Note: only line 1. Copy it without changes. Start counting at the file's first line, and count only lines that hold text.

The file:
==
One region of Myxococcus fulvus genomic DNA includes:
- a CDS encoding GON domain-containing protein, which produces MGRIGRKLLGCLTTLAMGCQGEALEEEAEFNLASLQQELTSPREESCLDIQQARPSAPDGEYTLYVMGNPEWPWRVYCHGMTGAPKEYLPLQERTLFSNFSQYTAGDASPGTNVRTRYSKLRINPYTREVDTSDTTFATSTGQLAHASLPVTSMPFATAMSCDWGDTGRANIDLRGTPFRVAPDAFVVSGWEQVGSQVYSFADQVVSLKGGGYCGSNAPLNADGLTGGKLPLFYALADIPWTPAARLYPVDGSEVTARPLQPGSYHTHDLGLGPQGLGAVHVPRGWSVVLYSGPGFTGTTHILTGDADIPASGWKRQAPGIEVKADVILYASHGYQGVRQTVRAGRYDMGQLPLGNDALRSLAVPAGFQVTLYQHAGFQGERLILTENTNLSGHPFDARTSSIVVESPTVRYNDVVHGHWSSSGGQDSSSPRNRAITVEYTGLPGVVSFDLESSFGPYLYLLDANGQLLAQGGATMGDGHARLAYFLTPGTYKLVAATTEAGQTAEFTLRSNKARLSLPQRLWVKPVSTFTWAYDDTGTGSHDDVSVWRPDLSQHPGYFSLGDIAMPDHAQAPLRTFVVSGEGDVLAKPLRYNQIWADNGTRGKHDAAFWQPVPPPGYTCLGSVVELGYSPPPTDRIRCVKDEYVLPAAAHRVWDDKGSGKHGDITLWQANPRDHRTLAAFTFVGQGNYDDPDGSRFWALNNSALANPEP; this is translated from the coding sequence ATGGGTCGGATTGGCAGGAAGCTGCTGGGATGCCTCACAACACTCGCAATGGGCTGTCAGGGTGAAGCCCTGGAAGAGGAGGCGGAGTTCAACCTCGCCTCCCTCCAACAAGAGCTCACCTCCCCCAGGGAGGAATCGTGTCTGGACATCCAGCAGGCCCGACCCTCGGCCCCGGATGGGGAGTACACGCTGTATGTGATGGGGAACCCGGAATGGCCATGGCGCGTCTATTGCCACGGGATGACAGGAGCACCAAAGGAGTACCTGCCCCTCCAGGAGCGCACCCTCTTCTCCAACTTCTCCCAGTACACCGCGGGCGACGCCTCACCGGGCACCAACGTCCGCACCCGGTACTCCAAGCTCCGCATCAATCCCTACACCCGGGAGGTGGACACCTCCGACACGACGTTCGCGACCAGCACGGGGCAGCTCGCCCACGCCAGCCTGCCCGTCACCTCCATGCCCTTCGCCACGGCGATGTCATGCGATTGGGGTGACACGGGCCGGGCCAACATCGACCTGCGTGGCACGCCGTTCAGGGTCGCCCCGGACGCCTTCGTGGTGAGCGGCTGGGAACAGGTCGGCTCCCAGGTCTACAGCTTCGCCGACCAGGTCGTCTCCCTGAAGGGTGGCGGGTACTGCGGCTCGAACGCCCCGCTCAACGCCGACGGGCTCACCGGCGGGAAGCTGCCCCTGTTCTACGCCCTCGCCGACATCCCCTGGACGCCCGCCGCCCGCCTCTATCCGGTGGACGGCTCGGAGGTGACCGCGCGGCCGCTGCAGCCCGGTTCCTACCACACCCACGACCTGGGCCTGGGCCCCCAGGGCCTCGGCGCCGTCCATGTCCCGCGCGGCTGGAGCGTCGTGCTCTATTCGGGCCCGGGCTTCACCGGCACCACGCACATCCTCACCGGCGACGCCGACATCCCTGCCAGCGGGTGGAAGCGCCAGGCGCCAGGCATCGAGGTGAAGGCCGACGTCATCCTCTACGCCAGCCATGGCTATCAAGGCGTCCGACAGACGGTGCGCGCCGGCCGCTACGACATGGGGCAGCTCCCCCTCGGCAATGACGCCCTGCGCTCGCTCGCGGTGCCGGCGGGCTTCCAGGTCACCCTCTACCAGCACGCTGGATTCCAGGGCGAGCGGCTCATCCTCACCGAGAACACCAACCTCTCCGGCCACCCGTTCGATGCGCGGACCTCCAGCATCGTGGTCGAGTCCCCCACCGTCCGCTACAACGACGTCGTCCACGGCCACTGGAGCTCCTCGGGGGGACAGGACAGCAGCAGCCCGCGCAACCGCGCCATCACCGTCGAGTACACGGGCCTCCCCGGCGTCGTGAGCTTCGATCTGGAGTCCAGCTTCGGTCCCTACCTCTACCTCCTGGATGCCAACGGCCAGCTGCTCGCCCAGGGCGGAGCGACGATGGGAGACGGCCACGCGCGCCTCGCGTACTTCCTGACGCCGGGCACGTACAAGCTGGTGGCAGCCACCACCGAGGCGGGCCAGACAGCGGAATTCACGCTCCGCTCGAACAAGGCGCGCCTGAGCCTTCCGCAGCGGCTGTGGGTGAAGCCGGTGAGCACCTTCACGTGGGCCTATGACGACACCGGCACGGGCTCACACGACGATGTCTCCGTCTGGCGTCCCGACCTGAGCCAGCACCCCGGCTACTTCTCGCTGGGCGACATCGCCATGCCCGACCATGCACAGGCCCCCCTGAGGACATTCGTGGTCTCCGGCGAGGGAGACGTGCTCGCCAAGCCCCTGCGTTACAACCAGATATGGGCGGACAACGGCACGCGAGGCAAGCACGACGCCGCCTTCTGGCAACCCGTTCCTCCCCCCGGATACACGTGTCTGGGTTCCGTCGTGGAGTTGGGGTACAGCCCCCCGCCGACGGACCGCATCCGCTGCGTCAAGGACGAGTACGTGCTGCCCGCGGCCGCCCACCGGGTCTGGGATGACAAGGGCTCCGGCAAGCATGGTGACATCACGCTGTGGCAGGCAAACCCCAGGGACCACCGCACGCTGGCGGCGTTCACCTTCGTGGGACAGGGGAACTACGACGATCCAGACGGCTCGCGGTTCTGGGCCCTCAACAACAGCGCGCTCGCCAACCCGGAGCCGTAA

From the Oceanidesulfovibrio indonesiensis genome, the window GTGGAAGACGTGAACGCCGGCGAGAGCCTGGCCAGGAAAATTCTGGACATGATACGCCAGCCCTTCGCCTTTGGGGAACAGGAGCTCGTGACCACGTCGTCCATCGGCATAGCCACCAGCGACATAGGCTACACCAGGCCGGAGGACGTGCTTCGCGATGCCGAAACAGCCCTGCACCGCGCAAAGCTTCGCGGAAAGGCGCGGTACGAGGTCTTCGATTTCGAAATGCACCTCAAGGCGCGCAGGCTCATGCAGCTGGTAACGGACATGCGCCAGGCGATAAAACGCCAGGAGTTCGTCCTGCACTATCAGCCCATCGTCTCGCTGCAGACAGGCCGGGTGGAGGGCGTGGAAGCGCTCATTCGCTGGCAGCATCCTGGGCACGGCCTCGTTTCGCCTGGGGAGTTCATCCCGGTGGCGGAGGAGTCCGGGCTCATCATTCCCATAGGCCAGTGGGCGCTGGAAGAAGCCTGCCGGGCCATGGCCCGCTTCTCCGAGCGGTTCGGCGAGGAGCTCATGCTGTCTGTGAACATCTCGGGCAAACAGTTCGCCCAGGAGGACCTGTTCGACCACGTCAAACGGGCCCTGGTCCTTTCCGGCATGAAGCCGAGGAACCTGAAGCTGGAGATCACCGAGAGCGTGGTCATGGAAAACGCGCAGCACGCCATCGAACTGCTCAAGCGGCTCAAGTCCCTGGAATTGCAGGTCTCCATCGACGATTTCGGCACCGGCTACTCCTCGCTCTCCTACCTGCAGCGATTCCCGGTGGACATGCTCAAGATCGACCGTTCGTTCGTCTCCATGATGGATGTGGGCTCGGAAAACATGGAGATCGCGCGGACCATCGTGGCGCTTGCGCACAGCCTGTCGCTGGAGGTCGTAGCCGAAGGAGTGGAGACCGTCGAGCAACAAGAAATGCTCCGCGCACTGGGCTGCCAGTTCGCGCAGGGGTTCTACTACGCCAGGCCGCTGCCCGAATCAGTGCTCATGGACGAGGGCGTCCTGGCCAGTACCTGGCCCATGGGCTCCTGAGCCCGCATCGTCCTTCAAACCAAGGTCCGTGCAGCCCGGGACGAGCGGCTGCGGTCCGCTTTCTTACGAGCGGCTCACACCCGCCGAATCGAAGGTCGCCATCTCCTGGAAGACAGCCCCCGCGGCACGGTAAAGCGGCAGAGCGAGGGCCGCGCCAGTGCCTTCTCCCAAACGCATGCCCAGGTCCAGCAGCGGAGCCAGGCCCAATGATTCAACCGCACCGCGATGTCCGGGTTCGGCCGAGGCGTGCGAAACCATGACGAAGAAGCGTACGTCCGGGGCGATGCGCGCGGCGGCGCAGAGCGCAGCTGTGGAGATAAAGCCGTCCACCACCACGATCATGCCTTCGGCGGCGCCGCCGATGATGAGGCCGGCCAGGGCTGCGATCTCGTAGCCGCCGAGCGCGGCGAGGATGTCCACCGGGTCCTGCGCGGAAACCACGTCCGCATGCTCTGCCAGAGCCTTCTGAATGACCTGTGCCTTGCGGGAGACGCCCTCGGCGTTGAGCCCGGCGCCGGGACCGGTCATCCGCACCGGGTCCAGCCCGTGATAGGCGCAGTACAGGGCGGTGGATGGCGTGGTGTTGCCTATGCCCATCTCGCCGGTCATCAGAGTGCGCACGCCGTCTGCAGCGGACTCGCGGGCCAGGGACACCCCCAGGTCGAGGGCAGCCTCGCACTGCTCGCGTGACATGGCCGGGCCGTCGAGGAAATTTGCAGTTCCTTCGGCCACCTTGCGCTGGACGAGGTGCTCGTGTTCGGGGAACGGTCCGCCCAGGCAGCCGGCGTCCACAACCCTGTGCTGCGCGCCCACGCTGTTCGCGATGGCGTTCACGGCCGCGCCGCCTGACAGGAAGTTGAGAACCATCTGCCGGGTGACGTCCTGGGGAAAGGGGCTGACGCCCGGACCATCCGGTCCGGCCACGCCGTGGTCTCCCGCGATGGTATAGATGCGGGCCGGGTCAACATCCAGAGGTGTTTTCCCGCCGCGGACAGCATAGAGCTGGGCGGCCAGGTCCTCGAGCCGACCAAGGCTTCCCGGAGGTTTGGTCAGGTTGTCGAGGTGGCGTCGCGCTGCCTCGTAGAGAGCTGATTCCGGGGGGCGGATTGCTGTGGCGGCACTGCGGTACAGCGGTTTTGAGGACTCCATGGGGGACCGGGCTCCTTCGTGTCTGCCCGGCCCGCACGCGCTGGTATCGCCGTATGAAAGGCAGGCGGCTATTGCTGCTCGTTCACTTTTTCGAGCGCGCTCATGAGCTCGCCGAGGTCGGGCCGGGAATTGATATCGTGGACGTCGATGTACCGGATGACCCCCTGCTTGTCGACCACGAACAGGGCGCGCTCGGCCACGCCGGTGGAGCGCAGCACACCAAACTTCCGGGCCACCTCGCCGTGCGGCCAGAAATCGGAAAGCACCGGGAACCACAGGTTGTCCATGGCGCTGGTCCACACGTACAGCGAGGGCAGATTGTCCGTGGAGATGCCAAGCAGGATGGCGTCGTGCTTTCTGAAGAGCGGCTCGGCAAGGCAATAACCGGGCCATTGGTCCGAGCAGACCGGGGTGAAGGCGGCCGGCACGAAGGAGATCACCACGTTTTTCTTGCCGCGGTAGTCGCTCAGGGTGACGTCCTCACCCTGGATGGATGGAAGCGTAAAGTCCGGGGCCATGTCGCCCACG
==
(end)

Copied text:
One region of Myxococcus fulvus genomic DNA includes: